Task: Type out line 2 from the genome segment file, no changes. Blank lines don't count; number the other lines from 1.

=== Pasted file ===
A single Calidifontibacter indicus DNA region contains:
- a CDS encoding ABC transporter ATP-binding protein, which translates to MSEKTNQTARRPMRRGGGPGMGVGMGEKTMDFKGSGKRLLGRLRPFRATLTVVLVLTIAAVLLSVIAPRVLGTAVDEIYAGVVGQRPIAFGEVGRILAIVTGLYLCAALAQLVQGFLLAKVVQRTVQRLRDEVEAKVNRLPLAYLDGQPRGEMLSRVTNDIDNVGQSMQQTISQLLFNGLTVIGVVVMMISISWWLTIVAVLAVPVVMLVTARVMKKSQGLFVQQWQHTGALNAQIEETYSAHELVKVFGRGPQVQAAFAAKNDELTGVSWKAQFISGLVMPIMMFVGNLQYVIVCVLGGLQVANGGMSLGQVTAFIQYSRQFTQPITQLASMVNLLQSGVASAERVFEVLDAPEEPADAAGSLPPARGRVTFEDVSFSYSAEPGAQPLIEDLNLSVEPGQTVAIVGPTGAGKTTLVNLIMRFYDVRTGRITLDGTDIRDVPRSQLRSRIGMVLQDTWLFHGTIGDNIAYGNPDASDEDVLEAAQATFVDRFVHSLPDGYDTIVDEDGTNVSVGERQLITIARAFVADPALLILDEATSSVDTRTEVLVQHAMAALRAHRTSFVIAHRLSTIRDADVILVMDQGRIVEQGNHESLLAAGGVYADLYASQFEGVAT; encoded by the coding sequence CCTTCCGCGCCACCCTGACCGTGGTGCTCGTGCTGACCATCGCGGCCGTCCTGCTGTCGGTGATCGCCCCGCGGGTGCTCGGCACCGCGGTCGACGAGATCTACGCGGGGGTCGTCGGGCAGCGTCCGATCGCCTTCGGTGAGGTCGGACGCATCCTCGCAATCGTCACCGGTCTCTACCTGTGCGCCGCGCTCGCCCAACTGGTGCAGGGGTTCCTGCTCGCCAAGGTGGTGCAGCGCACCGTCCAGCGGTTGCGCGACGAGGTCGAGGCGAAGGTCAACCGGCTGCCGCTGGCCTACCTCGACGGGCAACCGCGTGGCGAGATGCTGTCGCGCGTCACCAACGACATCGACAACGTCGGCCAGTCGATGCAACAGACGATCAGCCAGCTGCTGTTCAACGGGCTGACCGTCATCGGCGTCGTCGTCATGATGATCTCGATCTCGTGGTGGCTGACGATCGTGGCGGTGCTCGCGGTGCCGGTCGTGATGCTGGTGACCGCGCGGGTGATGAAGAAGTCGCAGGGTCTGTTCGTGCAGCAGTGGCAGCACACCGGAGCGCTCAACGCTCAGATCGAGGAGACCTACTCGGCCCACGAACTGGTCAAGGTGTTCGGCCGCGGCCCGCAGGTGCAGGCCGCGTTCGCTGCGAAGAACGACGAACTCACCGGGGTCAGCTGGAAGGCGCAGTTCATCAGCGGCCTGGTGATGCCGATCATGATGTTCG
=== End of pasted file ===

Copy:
- a CDS encoding ABC transporter ATP-binding protein, which translates to MSEKTNQTARRPMRRGGGPGMGVGMGEKTMDFKGSGKRLLGRLRPFRATLTVVLVLTIAAVLLSVIAPRVLGTAVDEIYAGVVGQRPIAFGEVGRILAIVTGLYLCAALAQLVQGFLLAKVVQRTVQRLRDEVEAKVNRLPLAYLDGQPRGEMLSRVTNDIDNVGQSMQQTISQLLFNGLTVIGVVVMMISISWWLTIVAVLAVPVVMLVTARVMKKSQGLFVQQWQHTGALNAQIEETYSAHELVKVFGRGPQVQAAFAAKNDELTGVSWKAQFISGLVMPIMMFVGNLQYVIVCVLGGLQVANGGMSLGQVTAFIQYSRQFTQPITQLASMVNLLQSGVASAERVFEVLDAPEEPADAAGSLPPARGRVTFEDVSFSYSAEPGAQPLIEDLNLSVEPGQTVAIVGPTGAGKTTLVNLIMRFYDVRTGRITLDGTDIRDVPRSQLRSRIGMVLQDTWLFHGTIGDNIAYGNPDASDEDVLEAAQATFVDRFVHSLPDGYDTIVDEDGTNVSVGERQLITIARAFVADPALLILDEATSSVDTRTEVLVQHAMAALRAHRTSFVIAHRLSTIRDADVILVMDQGRIVEQGNHESLLAAGGVYADLYASQFEGVAT; encoded by the coding sequence CCTTCCGCGCCACCCTGACCGTGGTGCTCGTGCTGACCATCGCGGCCGTCCTGCTGTCGGTGATCGCCCCGCGGGTGCTCGGCACCGCGGTCGACGAGATCTACGCGGGGGTCGTCGGGCAGCGTCCGATCGCCTTCGGTGAGGTCGGACGCATCCTCGCAATCGTCACCGGTCTCTACCTGTGCGCCGCGCTCGCCCAACTGGTGCAGGGGTTCCTGCTCGCCAAGGTGGTGCAGCGCACCGTCCAGCGGTTGCGCGACGAGGTCGAGGCGAAGGTCAACCGGCTGCCGCTGGCCTACCTCGACGGGCAACCGCGTGGCGAGATGCTGTCGCGCGTCACCAACGACATCGACAACGTCGGCCAGTCGATGCAACAGACGATCAGCCAGCTGCTGTTCAACGGGCTGACCGTCATCGGCGTCGTCGTCATGATGATCTCGATCTCGTGGTGGCTGACGATCGTGGCGGTGCTCGCGGTGCCGGTCGTGATGCTGGTGACCGCGCGGGTGATGAAGAAGTCGCAGGGTCTGTTCGTGCAGCAGTGGCAGCACACCGGAGCGCTCAACGCTCAGATCGAGGAGACCTACTCGGCCCACGAACTGGTCAAGGTGTTCGGCCGCGGCCCGCAGGTGCAGGCCGCGTTCGCTGCGAAGAACGACGAACTCACCGGGGTCAGCTGGAAGGCGCAGTTCATCAGCGGCCTGGTGATGCCGATCATGATGTTCG